Thoughts that go through my head are.... Dyeing with Woad (but I'm not sure I know enough yet to teach it), Fleece Prep in the Viking Age... *sigh* I'm so undecided.

Any opinions?


Monday, February 13, 2006

Combing, revisited with pictures

Hi all,

I figure I'm missing just one picture to make this almost a picture perfect lesson in "how to comb a fleece".

Not that I have any experience or claim to be any good at it. But the picture sequence that the hubby took is pretty good.

I'm not at all sure that I'm not tossing out an awful lot of tog with the thel.

But I suppose I should back up a bit. Icelandic fleece comes in two coats. The longer outer coat can be anywhere from 4-6 inches long, and is called the Tog. The shorter and more fluffy inner coat is called Thel.

Spun together as a single, the yarn produced is called Lopi.

When they are seperated, and the tog is combed out and aligned, it can produce a very strong worsted yarn. This is often used for weaving, and sometimes for embrodiery. The thel would be used for knits, and felting.

I'm not a knitter, I'm a weaver. And a spinner. I'm hoping someday to produce enough worsted Tog yarn to weave a largish piece of fabric. But since I'm still at the combing out the first fleece stage, this goal is very far away. Very very far away.

Especially when I'd much rather spin for pleasure from commercially prepared roving. Perhaps if I didn't have a day job....

From the looks of it, I'm going to have to give the thel another wash to get more of the lanolin out.

Pulling out the locks from the fleece, hanging on the edge of the warp-weighted loom.

The locks loaded on one of the combs. That missing picture that I mentioned is a picture of just one lock of fleece.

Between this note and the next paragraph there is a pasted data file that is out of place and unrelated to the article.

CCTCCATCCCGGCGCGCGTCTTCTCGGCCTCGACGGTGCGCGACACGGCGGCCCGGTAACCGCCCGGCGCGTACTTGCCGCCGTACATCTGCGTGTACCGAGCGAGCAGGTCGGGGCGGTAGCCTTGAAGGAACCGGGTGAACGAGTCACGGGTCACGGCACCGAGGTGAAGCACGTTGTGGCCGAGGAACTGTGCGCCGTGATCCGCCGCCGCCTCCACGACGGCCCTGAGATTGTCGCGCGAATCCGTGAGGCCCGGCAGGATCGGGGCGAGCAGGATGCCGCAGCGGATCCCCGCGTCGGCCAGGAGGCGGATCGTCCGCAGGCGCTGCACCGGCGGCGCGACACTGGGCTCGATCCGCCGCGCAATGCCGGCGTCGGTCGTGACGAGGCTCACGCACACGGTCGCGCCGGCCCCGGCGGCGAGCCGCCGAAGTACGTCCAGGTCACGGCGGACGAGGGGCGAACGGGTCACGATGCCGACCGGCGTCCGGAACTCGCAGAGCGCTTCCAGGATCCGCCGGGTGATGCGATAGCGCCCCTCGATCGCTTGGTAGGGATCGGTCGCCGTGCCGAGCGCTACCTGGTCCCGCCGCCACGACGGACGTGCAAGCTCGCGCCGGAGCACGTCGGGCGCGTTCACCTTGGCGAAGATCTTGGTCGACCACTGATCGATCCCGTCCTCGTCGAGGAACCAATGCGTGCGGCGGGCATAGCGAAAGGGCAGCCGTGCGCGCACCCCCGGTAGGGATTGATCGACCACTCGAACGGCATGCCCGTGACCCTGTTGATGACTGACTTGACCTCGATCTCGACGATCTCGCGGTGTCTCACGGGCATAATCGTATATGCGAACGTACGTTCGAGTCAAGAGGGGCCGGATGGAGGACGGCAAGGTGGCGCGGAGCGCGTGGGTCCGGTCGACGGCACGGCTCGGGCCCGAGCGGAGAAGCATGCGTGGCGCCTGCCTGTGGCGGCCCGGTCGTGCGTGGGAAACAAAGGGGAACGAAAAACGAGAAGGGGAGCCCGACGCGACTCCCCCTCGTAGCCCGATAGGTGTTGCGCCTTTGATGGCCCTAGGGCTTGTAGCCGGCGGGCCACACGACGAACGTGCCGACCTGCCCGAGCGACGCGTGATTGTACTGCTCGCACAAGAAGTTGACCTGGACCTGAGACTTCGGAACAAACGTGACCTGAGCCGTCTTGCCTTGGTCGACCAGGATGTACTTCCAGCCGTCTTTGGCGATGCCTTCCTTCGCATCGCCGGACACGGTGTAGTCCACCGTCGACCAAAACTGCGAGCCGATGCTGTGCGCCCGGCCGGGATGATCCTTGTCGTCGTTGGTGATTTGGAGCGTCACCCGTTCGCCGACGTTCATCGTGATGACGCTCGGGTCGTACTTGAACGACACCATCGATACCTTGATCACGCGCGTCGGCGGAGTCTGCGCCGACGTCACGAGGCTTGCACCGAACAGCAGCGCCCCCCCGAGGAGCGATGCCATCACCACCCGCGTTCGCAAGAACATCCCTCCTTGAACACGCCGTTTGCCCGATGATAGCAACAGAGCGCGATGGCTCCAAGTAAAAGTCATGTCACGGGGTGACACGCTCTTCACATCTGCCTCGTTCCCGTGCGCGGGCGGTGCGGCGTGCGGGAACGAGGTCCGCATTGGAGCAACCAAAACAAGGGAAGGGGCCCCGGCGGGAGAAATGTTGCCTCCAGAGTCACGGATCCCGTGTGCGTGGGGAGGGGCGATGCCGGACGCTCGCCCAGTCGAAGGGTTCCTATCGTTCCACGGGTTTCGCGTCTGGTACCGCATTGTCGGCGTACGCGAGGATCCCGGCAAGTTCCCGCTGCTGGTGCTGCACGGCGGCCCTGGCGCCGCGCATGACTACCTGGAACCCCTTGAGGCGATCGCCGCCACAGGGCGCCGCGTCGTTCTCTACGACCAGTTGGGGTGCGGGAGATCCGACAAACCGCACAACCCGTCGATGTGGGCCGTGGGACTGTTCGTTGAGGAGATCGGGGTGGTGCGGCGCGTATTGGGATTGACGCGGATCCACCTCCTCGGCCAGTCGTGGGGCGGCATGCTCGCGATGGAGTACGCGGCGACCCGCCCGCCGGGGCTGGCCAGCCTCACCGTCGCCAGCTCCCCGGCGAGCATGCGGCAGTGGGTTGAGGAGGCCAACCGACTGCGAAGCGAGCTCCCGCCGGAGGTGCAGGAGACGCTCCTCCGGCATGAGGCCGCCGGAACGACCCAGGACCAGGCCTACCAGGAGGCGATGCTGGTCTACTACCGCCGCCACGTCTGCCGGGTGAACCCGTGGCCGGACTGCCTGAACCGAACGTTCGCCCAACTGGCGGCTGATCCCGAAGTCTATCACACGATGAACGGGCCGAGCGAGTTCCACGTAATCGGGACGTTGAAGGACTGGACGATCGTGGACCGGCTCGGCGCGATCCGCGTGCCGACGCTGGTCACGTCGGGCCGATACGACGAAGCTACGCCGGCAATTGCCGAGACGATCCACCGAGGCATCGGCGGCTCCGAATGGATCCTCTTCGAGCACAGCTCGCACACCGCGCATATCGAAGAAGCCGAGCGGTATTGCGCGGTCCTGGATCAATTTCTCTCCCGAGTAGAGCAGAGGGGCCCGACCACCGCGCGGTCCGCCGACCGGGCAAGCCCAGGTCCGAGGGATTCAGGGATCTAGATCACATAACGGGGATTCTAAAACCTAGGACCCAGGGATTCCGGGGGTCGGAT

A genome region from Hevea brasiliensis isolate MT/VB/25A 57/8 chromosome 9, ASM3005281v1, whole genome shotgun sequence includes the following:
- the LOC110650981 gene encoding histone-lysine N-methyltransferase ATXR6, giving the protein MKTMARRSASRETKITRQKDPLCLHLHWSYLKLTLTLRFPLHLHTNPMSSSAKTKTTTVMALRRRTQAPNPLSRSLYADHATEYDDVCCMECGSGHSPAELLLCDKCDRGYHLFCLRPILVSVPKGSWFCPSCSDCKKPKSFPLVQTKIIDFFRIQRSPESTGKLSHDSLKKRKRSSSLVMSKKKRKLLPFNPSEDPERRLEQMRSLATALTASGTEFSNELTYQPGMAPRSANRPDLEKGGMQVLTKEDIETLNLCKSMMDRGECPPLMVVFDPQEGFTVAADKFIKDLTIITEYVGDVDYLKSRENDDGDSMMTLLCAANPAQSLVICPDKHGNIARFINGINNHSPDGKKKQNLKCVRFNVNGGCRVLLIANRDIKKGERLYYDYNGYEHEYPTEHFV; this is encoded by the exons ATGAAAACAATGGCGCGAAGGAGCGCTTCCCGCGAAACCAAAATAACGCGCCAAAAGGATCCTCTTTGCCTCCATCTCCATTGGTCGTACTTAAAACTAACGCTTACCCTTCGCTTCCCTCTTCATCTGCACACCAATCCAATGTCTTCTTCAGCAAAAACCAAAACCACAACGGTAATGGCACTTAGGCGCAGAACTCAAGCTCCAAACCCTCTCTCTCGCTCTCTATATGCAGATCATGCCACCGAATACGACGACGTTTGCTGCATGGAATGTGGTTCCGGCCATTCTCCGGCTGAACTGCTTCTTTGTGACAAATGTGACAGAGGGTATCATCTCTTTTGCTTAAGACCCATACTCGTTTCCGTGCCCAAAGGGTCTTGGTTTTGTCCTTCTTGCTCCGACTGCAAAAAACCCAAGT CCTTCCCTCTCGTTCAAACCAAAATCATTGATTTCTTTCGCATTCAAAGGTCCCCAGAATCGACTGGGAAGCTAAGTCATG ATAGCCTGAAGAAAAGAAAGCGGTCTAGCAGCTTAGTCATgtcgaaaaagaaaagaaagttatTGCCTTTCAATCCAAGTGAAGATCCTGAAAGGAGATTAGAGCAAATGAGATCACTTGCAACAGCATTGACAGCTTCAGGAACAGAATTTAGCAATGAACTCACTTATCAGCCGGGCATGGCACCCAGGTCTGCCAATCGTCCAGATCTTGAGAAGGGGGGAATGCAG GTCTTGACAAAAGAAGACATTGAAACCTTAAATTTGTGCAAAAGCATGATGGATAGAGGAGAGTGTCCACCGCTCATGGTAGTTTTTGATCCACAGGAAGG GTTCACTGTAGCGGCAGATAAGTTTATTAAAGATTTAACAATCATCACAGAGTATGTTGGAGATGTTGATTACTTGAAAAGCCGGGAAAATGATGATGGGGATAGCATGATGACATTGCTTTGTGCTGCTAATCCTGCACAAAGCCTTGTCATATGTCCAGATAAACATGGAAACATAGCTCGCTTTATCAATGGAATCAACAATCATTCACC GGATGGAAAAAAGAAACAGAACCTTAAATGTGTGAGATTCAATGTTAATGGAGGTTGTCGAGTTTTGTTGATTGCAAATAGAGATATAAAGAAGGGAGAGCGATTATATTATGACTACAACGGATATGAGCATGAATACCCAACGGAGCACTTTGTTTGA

Take the second comb and swipe at the locks of fleece several times. Most of what will transfer will be tog.

Here I'm pulling the remaining tog out of the first comb. I've been using the dog comb for a finer filter then I'm getting with the viking combs. Some of the thel comes out with the tog and this can help separate it just that little bit faster.

Tog, ready to be spun.

And close-up, just 'cause I'm in love with the macro feature. :)

Thel, needing another wash before spinning.

You may or may not be able to see that need, even up close, but trust me, it needs it.



Sunday, February 12, 2006

combing black fleece

Let's just say that combing this black Icelandic fleece has only re-confirmed that I like the entirely modern preparation calling 'roving' or 'top'.

Spinning = good.

Prep work = bad.

Pictures later.


Monday, February 6, 2006

Snow and Fleece

I don't mean to have an entire week between posts but ...well, things happen.

Snow, snow happens.

Remember last week, I mentioned getting a chance to do a bit of yard cleanup?

Well, this is the yard today.


I washed my first fleece on saturday. Look at the yard behind me - two days ago it was green(ish).


To date, all my fleece experiences have started with the shepherd washing the fleece before she sent it to me. This time around, I was present for the sheering, and claimed the fleece as it came off. That was last spring, and it's only taken me the better part of the year to get around to washing it. It's a black Icelandic.

And yes, those are the famed freshly pink walls behind me.

It was.... dirtier then expected. Having no idea what to expect and all.

I'll post pictures once it's dry and combed. And again later, when some of it's been spun.

Today, I'm working on the Forward Into the Past website. We're just getting started on this year's organization, so the courses available are still sparse, compared to what we will have, but feel free to check it out.

Neil and I run this thing, a day long set of classes in medieval history, every year. It's quite a lot of fun, and totally exhausting. At least for the organizers. :) If you're in the Kitchener-Waterloo area of southwestern Ontario on the first of April, come and check it out. No fooling!